But the highpoint of Geisberg’s artistic creativity is undoubtedly the first of his Hysterical Maps of South Carolina, which embellishes the endpapers of the 1932 edition of Garnet & Black:
Many of the details would be closely replicated on the subsequent versions of the map, though there are some interesting pictorial sketches & features that appear exclusive to this edition.
Prohibition was still in force – it would only be abolished the following year (1933) – so the 12-mile coastal limit is still clearly demarcated by a bobbing line of bottles of bootleg liquor. Geisberg also includes a reference to the Arcadia Plantation, near Georgetown, purchased in 1906 by the South Carolinian-born Bromo-Seltzer headache pill magnate, Isaac Edward Emerson, who had in fact just died the previous year . An adjacent illustration is that of the Hobcaw Barony, a neighbouring estate owned by millionaire financier, Barnard Baruch [1870-1965].
Baruch had become close friends with Winston Churchill during the Paris Peace Conference in 1919 when both were junior representatives of the respective British & American delegations that negotiated the final Versailles Treaty. Following a visit to New York in December 1931 when Churchill was almost run over crossing Fifth Avenue, it was here that Baruch invited the bruised & shaken Winston to come & stay, accompanied by his eldest daughter Diana, in January 1932, in order to quietly recuperate from his injuries.
Also specially featured is one of Geisberg’s student peers at USC during this period, an outspoken young lawyer who was clearly already making waves: John Bolt Culbertson.
The 1932 edition of Garnet & Black records Culbertson as Chairman of the Board of Publications & Social Cabinet and President of the Blue Key Fraternity. Following graduation from the USC’s Law School in 1934, he went on to found an Upstate legal practice in Greenville, becoming an outspoken liberal advocate, activist & attorney, whose political leanings, atypical for the region at the time, led him to regularly represent Unions, the working class, war veterans, African-Americans, and disenfranchised defendants without a voice or indeed, more usually than not, money to pay him. He ran for Congress twice and for the Senate five times during the 1960s & 1970s. Interestingly over forty years after the above illustration, Culbertson did actually run for the Governorship of South Carolina, in 1974! Unfortunately none of these many campaigns ended in political success.
According to an article in the University’s Gamecock magazine, a second version of Geisberg’s Hysterical map followed, which was exhibited at the USC’s annual Fine Art Exhibition in the summer of 1933. Its current whereabouts are sadly unknown.
In early 1934 he completed his final version of the map, which is undoubtedly the best-known. It replicates many of the same design features & pictorial sketches of the previous two but includes a few new revisions.
Amongst fresh literary & filmic references are Jane Peterkin’s controversial 1928 Pullitzer Prize-winning novel, Scarlet Sister Mary, focusing on the life of a young orphaned African-American Gullah girl; and the recently issued pre-Code Hollywood film, Carolina , starring Janet Gaynor (depicted lounging in swimsuit on Myrtle Beach) and five-year old child prodigy, Shirley Temple, whose scenes were largely excised from the final screen version of the film and so also omitted from the final credits.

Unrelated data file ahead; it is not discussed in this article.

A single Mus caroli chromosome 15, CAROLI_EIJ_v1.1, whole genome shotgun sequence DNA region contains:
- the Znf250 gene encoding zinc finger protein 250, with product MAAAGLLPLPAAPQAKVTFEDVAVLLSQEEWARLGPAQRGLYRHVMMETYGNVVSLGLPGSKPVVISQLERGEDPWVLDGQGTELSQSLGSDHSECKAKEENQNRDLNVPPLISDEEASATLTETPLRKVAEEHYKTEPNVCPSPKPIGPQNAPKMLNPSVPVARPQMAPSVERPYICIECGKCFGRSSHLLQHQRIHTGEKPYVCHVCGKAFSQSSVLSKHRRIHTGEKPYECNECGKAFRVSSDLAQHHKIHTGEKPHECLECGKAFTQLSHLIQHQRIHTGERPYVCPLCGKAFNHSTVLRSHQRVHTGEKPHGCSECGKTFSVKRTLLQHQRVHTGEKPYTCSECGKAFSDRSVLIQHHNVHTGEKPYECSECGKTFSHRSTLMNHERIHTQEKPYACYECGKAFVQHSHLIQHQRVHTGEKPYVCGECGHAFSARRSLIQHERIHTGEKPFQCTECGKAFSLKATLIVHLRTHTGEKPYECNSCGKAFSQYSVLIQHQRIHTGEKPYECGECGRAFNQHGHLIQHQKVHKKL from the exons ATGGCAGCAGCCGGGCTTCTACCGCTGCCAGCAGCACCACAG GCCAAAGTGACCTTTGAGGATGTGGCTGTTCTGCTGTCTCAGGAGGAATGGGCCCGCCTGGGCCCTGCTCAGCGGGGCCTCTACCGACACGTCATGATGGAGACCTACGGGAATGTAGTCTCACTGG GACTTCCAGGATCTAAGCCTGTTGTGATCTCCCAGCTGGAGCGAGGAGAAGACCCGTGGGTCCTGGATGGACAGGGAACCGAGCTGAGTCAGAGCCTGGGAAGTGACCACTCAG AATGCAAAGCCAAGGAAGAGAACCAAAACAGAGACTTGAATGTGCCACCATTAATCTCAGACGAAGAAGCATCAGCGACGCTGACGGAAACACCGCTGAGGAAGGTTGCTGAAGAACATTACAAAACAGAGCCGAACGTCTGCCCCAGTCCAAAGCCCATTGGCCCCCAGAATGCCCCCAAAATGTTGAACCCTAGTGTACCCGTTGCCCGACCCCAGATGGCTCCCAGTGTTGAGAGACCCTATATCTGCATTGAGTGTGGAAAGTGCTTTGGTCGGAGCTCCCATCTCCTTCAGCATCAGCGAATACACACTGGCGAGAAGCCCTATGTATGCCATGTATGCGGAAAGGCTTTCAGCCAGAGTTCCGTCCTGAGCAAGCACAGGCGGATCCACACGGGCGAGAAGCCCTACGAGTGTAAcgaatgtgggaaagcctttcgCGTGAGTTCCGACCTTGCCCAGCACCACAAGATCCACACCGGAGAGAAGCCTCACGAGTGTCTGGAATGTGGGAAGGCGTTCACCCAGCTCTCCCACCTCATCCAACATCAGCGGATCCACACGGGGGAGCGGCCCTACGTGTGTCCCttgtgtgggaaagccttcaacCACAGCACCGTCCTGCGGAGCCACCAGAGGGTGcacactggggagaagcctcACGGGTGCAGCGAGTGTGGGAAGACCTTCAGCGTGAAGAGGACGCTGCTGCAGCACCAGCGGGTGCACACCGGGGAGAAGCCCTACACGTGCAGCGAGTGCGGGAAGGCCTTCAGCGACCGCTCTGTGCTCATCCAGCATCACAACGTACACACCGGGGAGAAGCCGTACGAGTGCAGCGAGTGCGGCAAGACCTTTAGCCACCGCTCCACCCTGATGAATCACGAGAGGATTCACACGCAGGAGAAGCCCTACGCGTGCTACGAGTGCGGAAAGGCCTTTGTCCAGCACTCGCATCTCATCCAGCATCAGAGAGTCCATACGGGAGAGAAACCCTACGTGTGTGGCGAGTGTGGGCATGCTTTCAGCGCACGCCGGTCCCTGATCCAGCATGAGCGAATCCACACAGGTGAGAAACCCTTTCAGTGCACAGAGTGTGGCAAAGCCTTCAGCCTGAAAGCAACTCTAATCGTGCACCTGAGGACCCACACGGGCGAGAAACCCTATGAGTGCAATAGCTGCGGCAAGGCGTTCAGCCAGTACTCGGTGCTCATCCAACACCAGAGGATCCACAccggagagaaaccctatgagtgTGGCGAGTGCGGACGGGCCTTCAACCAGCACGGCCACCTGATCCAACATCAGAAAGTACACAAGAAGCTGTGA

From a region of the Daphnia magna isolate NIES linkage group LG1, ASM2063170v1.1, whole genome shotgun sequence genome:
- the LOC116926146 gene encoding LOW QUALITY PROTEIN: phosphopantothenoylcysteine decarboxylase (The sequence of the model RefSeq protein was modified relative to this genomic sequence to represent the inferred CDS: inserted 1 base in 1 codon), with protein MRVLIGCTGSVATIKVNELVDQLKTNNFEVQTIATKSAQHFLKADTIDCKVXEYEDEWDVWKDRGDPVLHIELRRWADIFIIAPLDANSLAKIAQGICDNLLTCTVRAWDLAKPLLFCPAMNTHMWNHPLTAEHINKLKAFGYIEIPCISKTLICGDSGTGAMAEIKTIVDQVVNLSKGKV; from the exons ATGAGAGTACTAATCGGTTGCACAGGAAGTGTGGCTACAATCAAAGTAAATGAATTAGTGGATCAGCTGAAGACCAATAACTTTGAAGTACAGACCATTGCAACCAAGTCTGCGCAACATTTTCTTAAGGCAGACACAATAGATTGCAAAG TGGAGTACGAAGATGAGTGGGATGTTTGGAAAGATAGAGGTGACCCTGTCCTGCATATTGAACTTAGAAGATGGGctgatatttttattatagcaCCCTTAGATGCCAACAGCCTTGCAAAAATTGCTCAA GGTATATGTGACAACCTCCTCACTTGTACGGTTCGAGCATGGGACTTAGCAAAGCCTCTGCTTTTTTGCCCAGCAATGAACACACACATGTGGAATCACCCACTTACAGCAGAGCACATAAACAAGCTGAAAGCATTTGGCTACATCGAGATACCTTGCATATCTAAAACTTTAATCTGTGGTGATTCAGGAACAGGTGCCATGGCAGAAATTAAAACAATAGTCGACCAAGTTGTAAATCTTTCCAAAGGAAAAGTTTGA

Geisberg’s map evidently caused something of a stir within the state, to the extent that he was granted the unprecedented honour of presenting a personalized copy of this “ingenious and clever map” to the full General Assembly of the House of Representatives in Columbia on February 28th 1934. Perhaps all the more curious given the less than flattering fashion in which Geisberg actually portrays Columbia’s politicians & legislators on the map itself:
After completing his studies at USC, Geisberg gained employment as a commercial artist in Columbia, seemingly working for the Carolina Engraving Company, publishers of the University Yearbook, Garnet & Black. Interestingly it would be Eugen H Salmon [1899-1969], the owner of the Carolina Engraving Company, who would later republish Geisberg’s 1934 Hysterical map with a fresh copyright. It would be republished twice more through to the 1970s, ensuring an extended longevity.
By 1934 Geisberg had moved to New York as a freelance artist. He quickly found employment as illustrator for Fortune magazine and married Miriam Artman in December 1936. It was also around the time that he appears to have changed his surname from Geisberg to Geis.
Then came the war and, between 1941 & 1943, an entirely new role as Art Director and chief of the Graphics section of the OSS (The Office of Stategic Studies), the forerunner of the CIA. From 1944 he also worked as Director of the domestic branch of the Office of War Information.
And in 1948 began his long association as illustrator for the recently revamped magazine, Scientific American. His career took a new and unexpected turn, one in which he quickly gained an international reputation for his truly startling & innovative macromolecular art.
So we reflect on this unique artist, a native New Yorker, whose later life was largely spent in that City, but whose family background, upbringing and artistic training were inextricably rooted in the State of South Carolina.
It is little surprise then that South Carolina should feature so prominently in his early life & art – and especially in these three wonderful Hysterical maps that he designed between 1932 & 1934. South Carolina provided the creative crucible & formative building blocks for so much of Irving Geis’s later success & popularity, in mapping & demystifying the biomolecular wonders of modern Science.
Garnet & Black [1932 & 1933]